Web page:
Studies have shown an increase of pancreatic cancer in patients taking DDP-4 inhibitors like Januvia, compared to those who used other diabetic medications.
Florida resident David Vega is suing Merck Sharp & Dohme Corp. for the injuries he sustained from ingesting the diabetic medication Januvia, alleging that he was diagnosed with pancreatic cancer as a direct result of taking Januvia.
Vega began taking Januvia in January 2006 to manage his type 2 diabetes. He stayed on the prescription until May 8, 2009 and was diagnosed with pancreatic cancer on April 12, 2009. According to the Januvia lawsuit, Vega was taken off the medication because he was showing symptoms, which tests later confirmed.
The lawsuit contends that there were no warnings or indications on Januvia’s label regarding the possibility of contracting pancreatic cancer, which is known to be a difficult cancer to beat.
Vega states that Merck should have warned him, as well as other patients, about Januvia’s association with pancreatic cancer. He relied on the information given to him at the time Januvia was prescribed and would never have taken the drug if he had prior knowledge of the link to pancreatic cancer.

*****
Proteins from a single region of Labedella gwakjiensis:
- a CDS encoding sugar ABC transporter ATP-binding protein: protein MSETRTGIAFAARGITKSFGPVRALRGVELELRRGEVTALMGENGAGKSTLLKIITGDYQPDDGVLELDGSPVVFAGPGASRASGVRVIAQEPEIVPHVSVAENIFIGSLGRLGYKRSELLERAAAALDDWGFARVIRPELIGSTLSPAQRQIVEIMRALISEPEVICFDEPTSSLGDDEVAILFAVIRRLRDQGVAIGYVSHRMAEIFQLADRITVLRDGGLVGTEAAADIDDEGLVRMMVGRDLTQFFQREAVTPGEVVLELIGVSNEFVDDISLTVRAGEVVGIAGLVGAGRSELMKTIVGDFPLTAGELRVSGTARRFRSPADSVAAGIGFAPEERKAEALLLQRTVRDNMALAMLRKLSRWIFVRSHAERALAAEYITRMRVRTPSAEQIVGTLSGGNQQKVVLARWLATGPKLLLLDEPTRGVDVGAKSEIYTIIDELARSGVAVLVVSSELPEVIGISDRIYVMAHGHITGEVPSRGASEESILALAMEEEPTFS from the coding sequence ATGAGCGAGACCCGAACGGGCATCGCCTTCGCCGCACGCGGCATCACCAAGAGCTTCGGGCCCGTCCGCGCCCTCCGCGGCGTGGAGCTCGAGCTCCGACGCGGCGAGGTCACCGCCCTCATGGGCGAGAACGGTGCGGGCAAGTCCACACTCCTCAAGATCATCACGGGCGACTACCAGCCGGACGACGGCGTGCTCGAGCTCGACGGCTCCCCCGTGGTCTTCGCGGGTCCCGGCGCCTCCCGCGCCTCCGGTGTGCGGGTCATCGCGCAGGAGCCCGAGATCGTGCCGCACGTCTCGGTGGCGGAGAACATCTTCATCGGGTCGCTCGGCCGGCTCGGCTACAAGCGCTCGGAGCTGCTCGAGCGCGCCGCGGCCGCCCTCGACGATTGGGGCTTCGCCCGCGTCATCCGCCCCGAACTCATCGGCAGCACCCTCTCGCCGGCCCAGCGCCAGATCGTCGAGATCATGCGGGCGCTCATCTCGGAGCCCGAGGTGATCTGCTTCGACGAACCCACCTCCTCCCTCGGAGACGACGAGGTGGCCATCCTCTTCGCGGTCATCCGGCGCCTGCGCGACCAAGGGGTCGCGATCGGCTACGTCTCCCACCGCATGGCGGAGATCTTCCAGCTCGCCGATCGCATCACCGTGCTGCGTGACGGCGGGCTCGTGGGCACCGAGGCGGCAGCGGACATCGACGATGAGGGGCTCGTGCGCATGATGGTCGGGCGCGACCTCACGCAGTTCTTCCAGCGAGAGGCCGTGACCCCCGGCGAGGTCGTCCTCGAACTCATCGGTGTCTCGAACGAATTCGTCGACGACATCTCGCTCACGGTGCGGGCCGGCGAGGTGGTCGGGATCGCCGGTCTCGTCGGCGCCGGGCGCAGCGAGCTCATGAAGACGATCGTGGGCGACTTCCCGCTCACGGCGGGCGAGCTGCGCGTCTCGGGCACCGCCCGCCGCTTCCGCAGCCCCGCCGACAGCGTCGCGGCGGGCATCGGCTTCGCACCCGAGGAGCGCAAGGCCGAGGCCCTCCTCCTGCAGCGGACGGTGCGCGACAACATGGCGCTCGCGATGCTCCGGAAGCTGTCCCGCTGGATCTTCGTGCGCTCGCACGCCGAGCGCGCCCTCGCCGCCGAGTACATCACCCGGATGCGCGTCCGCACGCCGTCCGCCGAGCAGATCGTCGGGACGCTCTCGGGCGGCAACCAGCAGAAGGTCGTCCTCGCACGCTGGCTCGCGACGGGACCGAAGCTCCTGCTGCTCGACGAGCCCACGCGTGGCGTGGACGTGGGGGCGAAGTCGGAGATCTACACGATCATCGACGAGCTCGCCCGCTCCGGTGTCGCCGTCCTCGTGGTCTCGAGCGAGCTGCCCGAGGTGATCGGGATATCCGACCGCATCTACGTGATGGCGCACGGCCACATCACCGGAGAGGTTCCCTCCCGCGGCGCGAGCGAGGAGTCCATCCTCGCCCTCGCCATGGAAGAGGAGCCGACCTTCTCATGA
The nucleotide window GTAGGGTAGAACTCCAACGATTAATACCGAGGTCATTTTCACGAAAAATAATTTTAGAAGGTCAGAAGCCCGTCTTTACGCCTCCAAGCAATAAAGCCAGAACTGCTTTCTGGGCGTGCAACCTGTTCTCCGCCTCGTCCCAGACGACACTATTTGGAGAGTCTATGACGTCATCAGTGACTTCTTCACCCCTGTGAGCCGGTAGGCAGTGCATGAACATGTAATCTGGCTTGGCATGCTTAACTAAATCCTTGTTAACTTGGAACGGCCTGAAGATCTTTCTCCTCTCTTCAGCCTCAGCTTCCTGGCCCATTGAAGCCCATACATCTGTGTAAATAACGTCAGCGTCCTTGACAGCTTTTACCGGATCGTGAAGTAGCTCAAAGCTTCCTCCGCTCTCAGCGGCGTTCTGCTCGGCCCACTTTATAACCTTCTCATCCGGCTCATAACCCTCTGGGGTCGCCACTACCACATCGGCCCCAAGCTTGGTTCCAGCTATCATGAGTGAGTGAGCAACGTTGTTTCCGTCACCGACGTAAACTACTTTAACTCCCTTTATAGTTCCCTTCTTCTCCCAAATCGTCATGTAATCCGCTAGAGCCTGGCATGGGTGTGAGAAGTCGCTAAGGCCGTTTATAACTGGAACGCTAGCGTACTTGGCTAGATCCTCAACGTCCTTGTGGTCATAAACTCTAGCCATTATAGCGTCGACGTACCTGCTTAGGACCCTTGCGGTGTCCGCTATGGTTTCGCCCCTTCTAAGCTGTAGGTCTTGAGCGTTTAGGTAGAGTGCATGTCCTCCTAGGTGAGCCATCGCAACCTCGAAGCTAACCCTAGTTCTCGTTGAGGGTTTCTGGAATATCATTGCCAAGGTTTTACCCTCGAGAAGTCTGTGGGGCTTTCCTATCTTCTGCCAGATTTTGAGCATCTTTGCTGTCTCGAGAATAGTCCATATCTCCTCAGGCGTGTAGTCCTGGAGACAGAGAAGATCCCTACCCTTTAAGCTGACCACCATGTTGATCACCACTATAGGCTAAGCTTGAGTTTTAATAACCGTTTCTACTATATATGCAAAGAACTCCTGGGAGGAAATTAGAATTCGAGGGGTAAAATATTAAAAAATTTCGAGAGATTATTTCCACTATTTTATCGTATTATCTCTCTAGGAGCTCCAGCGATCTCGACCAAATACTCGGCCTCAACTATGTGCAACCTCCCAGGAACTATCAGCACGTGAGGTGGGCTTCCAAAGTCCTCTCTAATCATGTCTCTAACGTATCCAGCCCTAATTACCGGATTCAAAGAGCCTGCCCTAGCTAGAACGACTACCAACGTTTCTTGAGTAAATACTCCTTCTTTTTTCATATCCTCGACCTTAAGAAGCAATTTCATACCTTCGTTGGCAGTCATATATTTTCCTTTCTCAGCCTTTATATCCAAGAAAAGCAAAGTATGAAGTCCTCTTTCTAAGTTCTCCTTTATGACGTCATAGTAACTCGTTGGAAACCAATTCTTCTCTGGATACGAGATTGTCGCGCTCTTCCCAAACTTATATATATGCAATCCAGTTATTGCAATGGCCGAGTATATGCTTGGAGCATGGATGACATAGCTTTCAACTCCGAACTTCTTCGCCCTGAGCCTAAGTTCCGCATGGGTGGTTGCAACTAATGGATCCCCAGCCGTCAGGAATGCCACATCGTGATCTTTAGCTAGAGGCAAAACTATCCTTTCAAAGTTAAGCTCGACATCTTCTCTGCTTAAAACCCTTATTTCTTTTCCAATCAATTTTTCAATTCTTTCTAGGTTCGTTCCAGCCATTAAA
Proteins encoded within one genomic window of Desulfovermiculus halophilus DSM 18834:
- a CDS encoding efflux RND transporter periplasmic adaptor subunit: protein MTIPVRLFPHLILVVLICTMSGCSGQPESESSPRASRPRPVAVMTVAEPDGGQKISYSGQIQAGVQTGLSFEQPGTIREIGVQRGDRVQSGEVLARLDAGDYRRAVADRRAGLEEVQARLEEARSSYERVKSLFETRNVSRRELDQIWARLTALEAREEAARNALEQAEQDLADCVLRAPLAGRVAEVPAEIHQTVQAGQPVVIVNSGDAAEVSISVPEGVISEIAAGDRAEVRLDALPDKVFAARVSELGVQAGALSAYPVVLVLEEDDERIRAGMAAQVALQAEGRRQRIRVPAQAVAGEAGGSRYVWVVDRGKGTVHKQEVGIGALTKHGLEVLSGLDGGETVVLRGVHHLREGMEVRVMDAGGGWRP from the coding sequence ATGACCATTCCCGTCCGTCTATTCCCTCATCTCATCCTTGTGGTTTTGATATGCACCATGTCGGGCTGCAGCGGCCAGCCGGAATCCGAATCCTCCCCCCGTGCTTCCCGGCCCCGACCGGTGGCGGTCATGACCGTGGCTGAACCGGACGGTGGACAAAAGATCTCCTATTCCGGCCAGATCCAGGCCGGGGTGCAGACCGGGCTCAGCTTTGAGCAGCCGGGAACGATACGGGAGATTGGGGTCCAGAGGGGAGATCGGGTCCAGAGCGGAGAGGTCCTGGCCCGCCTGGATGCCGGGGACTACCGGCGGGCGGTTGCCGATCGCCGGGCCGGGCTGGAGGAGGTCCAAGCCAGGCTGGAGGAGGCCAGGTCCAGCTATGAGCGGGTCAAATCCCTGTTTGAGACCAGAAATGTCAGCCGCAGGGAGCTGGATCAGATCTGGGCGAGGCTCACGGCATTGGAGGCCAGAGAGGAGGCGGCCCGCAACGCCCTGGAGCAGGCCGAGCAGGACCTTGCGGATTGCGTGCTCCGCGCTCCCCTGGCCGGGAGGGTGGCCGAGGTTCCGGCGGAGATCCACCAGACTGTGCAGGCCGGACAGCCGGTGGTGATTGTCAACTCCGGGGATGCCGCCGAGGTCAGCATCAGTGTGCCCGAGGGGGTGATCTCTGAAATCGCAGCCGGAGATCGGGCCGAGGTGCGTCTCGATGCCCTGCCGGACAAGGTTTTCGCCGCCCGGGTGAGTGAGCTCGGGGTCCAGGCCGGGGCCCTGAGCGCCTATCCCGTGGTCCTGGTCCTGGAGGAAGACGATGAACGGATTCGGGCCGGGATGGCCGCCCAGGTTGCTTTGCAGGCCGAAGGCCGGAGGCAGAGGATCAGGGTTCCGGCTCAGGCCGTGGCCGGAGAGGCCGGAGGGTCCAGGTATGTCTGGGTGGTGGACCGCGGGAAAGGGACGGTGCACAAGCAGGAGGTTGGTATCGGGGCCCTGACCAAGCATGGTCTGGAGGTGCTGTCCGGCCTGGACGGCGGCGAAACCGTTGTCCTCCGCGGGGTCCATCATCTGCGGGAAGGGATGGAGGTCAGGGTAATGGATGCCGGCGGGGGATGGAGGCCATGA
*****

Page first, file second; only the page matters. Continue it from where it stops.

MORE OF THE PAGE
Vega is suing Merck for negligence, false advertising, concealing information and misrepresenting a product.
On February 18, 2014, Richard and Claire Russo of Pennsylvania filed a Januvia pancreatitis lawsuit against Amylin Pharmaceuticals, alleging that the defendants’ drug directly resulted in the development of acute pancreatitis.
The plaintiffs requested that the lawsuit be included in the coordinated proceeding, JCCP 4574, which is pending in Superior Court of Los Angeles with regard to problems with both Byetta and Januvia.
These drugs are used to treat diabetes in addition to an exercise and proper diet regimen. The U.S. Food and Drug Administration (FDA) approved Januvia for use in patients with type 2 diabetes in October 2006. Januvia was aggressively marketed after its approval.
Januvia is one of the best selling medications in the U.S. In the first quarter of 2012, sales were $919 million. In 2011, the drug netted more than $1.3 billion in sales.
The Big Pharma’s put profits ahead of the safety and well being of the consumer.
Do the drugs’ risks outweigh their benefits? Pancreatic cancer is an aggressive cancer that once diagnosis is made, it is usually too late. These drug manufacturers need to be held accountable for their negligence and greed.
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